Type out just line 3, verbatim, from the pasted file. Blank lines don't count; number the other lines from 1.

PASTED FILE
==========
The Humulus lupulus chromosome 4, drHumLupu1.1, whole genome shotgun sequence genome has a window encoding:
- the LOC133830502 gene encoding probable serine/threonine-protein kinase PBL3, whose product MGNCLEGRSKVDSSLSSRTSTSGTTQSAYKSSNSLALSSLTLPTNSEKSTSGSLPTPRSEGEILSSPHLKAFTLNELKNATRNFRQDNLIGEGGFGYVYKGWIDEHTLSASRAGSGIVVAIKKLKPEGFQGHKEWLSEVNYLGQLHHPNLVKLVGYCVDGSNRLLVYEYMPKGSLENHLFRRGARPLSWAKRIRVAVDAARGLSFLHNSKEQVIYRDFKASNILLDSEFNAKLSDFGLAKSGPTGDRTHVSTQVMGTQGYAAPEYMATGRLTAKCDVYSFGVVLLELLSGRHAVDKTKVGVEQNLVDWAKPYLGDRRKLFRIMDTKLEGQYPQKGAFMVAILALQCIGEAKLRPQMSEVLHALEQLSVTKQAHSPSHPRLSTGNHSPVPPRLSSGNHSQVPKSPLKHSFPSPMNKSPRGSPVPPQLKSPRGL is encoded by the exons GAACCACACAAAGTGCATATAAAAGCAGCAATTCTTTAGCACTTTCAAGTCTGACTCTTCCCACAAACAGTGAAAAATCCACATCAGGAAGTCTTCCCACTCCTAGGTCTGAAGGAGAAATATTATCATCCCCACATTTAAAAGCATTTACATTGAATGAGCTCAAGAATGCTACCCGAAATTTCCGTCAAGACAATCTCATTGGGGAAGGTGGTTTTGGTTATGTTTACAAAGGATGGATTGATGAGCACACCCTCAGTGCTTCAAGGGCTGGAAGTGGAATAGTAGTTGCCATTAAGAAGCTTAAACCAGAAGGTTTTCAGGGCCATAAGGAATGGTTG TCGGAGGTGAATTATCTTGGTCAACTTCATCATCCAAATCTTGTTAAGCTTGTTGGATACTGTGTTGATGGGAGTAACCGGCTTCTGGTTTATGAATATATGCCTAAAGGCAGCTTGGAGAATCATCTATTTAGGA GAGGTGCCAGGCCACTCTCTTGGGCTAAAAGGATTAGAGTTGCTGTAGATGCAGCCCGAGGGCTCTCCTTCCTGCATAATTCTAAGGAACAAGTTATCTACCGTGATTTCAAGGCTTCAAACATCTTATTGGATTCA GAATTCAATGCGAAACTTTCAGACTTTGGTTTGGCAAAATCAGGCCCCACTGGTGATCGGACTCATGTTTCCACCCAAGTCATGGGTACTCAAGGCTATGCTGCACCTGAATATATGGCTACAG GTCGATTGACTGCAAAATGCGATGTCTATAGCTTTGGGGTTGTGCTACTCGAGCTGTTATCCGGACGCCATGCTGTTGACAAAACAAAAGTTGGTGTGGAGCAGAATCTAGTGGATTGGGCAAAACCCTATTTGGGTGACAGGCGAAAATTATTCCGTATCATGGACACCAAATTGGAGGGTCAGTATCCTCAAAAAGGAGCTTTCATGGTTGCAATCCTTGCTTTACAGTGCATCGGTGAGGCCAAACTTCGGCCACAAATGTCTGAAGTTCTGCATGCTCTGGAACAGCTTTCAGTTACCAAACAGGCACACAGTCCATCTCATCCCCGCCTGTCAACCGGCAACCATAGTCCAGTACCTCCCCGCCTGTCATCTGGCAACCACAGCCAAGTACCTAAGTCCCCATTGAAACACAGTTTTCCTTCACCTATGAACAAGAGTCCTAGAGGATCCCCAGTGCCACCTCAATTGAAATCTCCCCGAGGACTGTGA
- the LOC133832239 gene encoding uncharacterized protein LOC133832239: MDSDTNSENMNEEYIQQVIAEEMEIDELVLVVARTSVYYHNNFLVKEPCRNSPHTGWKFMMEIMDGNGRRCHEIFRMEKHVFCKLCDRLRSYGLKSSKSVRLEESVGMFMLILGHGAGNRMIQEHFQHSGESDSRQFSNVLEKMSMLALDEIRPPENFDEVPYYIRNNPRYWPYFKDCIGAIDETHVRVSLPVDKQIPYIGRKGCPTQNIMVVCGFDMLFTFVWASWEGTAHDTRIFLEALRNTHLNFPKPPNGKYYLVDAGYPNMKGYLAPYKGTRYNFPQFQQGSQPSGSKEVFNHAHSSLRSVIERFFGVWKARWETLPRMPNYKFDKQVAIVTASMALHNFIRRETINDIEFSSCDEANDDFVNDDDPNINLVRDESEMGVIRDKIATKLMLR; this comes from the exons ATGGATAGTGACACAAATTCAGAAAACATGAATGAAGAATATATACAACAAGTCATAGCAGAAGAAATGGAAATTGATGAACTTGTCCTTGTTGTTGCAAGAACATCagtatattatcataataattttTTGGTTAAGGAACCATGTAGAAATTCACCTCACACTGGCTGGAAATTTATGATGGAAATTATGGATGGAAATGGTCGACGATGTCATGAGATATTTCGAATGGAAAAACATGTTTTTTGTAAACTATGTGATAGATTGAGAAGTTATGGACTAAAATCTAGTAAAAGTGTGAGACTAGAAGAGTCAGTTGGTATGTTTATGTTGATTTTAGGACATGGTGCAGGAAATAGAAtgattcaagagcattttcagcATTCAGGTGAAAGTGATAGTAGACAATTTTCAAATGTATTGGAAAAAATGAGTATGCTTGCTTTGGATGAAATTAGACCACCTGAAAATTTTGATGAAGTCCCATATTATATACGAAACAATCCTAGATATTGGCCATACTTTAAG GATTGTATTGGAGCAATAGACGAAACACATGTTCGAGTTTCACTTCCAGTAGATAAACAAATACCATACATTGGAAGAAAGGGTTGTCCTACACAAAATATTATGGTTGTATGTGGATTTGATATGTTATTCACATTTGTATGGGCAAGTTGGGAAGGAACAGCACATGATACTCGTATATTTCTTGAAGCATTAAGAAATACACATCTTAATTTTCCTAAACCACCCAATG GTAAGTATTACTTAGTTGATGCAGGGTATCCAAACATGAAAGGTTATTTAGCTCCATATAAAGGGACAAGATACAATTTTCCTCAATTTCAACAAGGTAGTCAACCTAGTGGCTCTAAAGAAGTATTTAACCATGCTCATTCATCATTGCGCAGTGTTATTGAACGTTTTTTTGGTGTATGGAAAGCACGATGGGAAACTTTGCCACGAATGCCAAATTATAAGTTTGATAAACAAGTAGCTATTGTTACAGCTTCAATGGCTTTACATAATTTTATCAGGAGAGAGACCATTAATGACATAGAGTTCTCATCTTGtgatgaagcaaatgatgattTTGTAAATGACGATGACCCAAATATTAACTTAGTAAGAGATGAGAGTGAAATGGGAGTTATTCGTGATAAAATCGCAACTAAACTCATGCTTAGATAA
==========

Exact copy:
- the LOC133832239 gene encoding uncharacterized protein LOC133832239: MDSDTNSENMNEEYIQQVIAEEMEIDELVLVVARTSVYYHNNFLVKEPCRNSPHTGWKFMMEIMDGNGRRCHEIFRMEKHVFCKLCDRLRSYGLKSSKSVRLEESVGMFMLILGHGAGNRMIQEHFQHSGESDSRQFSNVLEKMSMLALDEIRPPENFDEVPYYIRNNPRYWPYFKDCIGAIDETHVRVSLPVDKQIPYIGRKGCPTQNIMVVCGFDMLFTFVWASWEGTAHDTRIFLEALRNTHLNFPKPPNGKYYLVDAGYPNMKGYLAPYKGTRYNFPQFQQGSQPSGSKEVFNHAHSSLRSVIERFFGVWKARWETLPRMPNYKFDKQVAIVTASMALHNFIRRETINDIEFSSCDEANDDFVNDDDPNINLVRDESEMGVIRDKIATKLMLR; this comes from the exons ATGGATAGTGACACAAATTCAGAAAACATGAATGAAGAATATATACAACAAGTCATAGCAGAAGAAATGGAAATTGATGAACTTGTCCTTGTTGTTGCAAGAACATCagtatattatcataataattttTTGGTTAAGGAACCATGTAGAAATTCACCTCACACTGGCTGGAAATTTATGATGGAAATTATGGATGGAAATGGTCGACGATGTCATGAGATATTTCGAATGGAAAAACATGTTTTTTGTAAACTATGTGATAGATTGAGAAGTTATGGACTAAAATCTAGTAAAAGTGTGAGACTAGAAGAGTCAGTTGGTATGTTTATGTTGATTTTAGGACATGGTGCAGGAAATAGAAtgattcaagagcattttcagcATTCAGGTGAAAGTGATAGTAGACAATTTTCAAATGTATTGGAAAAAATGAGTATGCTTGCTTTGGATGAAATTAGACCACCTGAAAATTTTGATGAAGTCCCATATTATATACGAAACAATCCTAGATATTGGCCATACTTTAAG GATTGTATTGGAGCAATAGACGAAACACATGTTCGAGTTTCACTTCCAGTAGATAAACAAATACCATACATTGGAAGAAAGGGTTGTCCTACACAAAATATTATGGTTGTATGTGGATTTGATATGTTATTCACATTTGTATGGGCAAGTTGGGAAGGAACAGCACATGATACTCGTATATTTCTTGAAGCATTAAGAAATACACATCTTAATTTTCCTAAACCACCCAATG GTAAGTATTACTTAGTTGATGCAGGGTATCCAAACATGAAAGGTTATTTAGCTCCATATAAAGGGACAAGATACAATTTTCCTCAATTTCAACAAGGTAGTCAACCTAGTGGCTCTAAAGAAGTATTTAACCATGCTCATTCATCATTGCGCAGTGTTATTGAACGTTTTTTTGGTGTATGGAAAGCACGATGGGAAACTTTGCCACGAATGCCAAATTATAAGTTTGATAAACAAGTAGCTATTGTTACAGCTTCAATGGCTTTACATAATTTTATCAGGAGAGAGACCATTAATGACATAGAGTTCTCATCTTGtgatgaagcaaatgatgattTTGTAAATGACGATGACCCAAATATTAACTTAGTAAGAGATGAGAGTGAAATGGGAGTTATTCGTGATAAAATCGCAACTAAACTCATGCTTAGATAA